The Newhall Land and Farming Co. has filed a motion in Los Angeles County Superior Court alleging that a judge presiding over its controversial development cases has a conflict of interest and asking that she disqualify herself.
In the motion filed Thursday, attorneys for Newhall Land accuse Judge Ann I. Jones of failing to disclose her work with environmentalists in an effort to stop a property near her Santa Clarita Valley home from being divided.
Among those environmentalists were Sierra Club members who also oppose Newhall Land's proposed community of 60,000 residents along a six-mile stretch of the Santa Clara River, about 35 miles north of Los Angeles and four miles from Jones' home.
The Newhall Ranch project has languished for more than a decade amid heavy opposition. In June, several environmental groups sued the California Department of Fish and Game for allegedly failing to adequately assess the project's potential environmental effects.
In September, Jones issued a preliminary ruling that the project's environmental impact report was flawed and should be redone. The action supported concerns raised by environmental groups, including the Sierra Club, that the sprawling development would harm water quality, downstream communities and several endangered species, including the San Fernando Valley spineflower, the unarmored threespine stickleback fish and the California condor.
In her ruling, Jones, who is presiding over three cases challenging Newhall Land, also questioned the justification for the project — an "unmet need for housing" in that section of the Santa Clarita Valley.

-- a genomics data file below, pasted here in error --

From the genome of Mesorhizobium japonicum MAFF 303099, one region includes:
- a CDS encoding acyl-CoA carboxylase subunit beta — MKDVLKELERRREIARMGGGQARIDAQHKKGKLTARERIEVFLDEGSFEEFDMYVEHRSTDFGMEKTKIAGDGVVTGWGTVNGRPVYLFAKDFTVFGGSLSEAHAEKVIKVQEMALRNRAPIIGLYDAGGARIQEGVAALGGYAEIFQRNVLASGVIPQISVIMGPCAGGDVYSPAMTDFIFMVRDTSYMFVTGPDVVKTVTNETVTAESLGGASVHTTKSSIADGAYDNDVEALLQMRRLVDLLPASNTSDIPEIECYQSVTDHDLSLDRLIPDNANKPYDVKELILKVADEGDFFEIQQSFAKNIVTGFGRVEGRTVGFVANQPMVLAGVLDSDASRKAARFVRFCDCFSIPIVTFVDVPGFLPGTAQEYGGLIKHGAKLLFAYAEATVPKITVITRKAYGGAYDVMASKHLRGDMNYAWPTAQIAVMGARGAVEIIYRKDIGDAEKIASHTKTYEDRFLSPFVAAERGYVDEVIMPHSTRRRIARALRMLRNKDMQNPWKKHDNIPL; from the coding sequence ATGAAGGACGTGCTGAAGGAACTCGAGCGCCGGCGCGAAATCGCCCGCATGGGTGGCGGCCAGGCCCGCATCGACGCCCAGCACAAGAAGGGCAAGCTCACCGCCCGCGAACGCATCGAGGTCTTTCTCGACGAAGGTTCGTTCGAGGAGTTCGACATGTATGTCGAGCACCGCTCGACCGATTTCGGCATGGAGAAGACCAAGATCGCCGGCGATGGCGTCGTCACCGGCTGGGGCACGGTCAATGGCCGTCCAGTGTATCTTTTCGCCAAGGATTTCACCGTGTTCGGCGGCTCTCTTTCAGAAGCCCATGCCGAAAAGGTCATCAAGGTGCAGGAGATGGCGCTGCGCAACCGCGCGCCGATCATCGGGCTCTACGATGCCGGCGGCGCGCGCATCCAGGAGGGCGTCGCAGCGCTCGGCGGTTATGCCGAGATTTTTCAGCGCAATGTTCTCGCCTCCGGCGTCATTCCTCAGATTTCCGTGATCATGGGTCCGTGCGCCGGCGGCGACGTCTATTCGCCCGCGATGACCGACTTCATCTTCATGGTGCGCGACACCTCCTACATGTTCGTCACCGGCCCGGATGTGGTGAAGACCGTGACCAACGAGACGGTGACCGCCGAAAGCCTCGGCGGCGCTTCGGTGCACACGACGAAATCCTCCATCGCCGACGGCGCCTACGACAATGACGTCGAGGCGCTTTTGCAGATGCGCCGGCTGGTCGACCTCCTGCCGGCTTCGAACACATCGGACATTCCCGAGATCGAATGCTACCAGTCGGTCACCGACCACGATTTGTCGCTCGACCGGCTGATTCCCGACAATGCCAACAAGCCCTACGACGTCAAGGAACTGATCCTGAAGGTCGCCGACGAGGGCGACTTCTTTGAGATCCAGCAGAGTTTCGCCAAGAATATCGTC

Jones' attorney, Stanley W. Lamport, was unavailable for comment.
Newhall Land has appealed Jones' ruling and now wants her off all Newhall Land cases, arguing that she has shown bias in favor of environmentalists.
"We have spent more than a decade and more than $10 million to create the most environmentally sensitive development plan in Los Angeles County history," Newhall Land spokeswoman Marlee Lauffer said in a prepared statement. "As our motion makes clear, we are hopeful that Judge Jones voluntarily recuses herself so that we can resolve pending litigation as expeditiously as possible."
Lawyers for Newhall Land claim that three days before a hearing on the environmental impact report, Jones submitted a letter to the city of Santa Clarita's planning commission opposing the split of the lot near her home. Among the 22 signatures on Jones' petition were those of two local Sierra Club members, according to the motion.
"Judges have a duty to make their decisions free from any bias or prejudice," their motion read. "Even the mere appearance of impropriety, bias or prejudice mandates recusal in order to maintain the perception in the eye of the public of the complete impartiality and fairness of the courts at all times."
John Buse, a staff attorney for the Center for Biological Diversity, disputed the allegation of bias.
"I don't think the grounds for disqualification presented in the motion are valid," Buse said. "Essentially, Judge Jones ruled against them in the state Fish and Game Department case and, in a separate matter, she seems to have hostility toward a proposal on a lot near her home. It's a stretch to try to connect those issues."